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Coherent Motion Sensitivity and Reading Development in the Transition From Prereading to Reading Stage


  • This research was financed by the fund for Scientific Research Flanders, Grants G0216.02 and G0331.08, and by a grant from the Research Council of Katholieke Universiteit Leuven, OT/07/034. We are grateful to all children, teachers, and schools who participated in this study. Special thanks are due to Rachel Fouladi for advice about statistical modeling.

  • Bart Boets is a postdoctoral research fellow of the Research Foundation Flanders. Maaike Vandermosten is a junior research fellow of the Research Foundation Flanders.

concerning this article should be addressed to Bart Boets, Centre for Parenting, Child Welfare and Disabilities, Katholieke Universiteit Leuven, Vesaliusstraat 2, 3000 Leuven, Belgium. Electronic mail may be sent to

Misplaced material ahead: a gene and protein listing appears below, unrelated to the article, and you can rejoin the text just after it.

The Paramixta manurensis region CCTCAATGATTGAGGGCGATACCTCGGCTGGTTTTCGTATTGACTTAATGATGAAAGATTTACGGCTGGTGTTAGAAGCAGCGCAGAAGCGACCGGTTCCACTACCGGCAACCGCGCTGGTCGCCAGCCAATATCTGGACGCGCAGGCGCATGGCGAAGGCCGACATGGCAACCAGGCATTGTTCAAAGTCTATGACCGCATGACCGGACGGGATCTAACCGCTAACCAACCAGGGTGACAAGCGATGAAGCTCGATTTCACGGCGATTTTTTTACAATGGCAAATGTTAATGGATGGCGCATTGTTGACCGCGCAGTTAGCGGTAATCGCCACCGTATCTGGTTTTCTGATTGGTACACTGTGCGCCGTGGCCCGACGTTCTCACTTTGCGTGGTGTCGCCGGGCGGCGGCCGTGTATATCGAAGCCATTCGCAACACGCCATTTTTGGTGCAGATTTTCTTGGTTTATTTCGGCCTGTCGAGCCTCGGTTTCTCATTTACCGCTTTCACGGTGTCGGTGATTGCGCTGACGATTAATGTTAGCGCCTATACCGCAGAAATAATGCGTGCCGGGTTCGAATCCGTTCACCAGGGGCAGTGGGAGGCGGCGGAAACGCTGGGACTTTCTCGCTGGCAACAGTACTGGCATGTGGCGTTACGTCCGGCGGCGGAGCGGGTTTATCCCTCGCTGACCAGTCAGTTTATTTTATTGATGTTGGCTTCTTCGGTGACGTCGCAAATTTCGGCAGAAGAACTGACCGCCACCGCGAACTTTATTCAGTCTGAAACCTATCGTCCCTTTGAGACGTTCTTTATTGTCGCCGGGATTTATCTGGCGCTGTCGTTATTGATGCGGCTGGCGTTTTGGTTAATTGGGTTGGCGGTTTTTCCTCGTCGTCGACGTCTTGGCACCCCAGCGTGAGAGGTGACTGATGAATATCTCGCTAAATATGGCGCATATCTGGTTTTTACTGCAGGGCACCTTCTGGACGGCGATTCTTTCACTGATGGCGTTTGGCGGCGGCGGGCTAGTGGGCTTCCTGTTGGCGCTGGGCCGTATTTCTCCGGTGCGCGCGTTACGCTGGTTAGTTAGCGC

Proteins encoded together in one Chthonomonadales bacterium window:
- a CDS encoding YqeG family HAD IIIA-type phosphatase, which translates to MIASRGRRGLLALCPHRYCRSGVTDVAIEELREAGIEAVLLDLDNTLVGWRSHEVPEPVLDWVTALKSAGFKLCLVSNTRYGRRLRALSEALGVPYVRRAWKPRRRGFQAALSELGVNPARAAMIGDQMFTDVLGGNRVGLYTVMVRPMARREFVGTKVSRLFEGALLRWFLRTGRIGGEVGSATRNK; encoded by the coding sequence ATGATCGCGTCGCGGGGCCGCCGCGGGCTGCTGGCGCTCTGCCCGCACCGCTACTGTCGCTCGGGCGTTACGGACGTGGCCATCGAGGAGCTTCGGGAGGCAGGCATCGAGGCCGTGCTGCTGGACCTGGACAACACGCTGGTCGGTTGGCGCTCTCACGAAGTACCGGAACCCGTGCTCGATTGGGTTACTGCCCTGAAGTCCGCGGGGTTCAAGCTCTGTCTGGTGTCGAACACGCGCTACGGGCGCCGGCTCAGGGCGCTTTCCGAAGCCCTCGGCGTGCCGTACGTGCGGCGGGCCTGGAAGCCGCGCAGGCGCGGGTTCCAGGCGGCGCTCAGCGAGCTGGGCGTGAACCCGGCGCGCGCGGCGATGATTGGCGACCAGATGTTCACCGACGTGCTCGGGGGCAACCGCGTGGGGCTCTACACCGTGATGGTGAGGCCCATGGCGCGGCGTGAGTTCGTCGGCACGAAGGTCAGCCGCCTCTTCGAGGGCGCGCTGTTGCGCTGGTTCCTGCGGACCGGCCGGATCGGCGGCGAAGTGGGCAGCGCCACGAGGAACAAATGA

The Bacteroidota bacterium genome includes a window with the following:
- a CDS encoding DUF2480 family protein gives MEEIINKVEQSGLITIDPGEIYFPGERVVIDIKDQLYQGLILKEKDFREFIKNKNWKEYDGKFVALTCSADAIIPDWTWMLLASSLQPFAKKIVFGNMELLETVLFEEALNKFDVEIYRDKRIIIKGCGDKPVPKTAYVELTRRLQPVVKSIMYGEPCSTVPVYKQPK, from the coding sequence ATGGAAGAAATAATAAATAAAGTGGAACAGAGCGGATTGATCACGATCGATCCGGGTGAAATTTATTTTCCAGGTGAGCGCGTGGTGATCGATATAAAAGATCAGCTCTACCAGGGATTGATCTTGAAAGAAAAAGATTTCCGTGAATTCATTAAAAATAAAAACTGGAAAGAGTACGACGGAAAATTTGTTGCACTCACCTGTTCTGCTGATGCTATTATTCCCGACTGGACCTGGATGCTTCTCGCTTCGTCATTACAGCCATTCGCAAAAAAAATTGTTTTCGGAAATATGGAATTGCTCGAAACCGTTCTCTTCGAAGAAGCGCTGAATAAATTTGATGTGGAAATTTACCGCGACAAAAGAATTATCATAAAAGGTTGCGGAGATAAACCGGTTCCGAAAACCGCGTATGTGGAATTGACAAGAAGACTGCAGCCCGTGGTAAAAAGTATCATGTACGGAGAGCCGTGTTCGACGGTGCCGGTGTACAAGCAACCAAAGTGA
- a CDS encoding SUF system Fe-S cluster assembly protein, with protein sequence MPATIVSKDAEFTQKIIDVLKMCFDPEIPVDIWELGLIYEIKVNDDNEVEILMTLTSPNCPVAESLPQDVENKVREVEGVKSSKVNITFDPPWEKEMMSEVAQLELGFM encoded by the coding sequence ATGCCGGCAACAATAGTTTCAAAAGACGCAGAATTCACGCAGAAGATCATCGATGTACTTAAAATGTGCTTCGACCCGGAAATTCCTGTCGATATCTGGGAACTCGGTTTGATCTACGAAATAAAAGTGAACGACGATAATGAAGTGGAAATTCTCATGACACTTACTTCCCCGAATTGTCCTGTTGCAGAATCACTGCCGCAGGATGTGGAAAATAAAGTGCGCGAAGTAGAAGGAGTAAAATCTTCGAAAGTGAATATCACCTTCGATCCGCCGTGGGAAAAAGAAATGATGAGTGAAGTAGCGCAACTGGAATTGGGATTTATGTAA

Evidence suggests that sensitivity to coherent motion (CM) is related to reading, but its role in the etiology of developmental dyslexia remains unclear. In this longitudinal study, CM sensitivity was measured in 31 children at family risk for dyslexia and 31 low-risk controls. Children, diagnosed with dyslexia in third grade (mean age = 8 years 3 months), demonstrated reduced CM sensitivity in kindergarten (mean age = 5 years 8 months), before they had learned to read. Preschool CM thresholds in controls also uniquely predicted future literacy achievement. When reassessed in first grade, CM sensitivity in the dyslexic children was age appropriate, and CM thresholds in the controls no longer predicted literacy acquisition. These findings contribute to the debate about the developmental relations between visual processing and reading acquisition.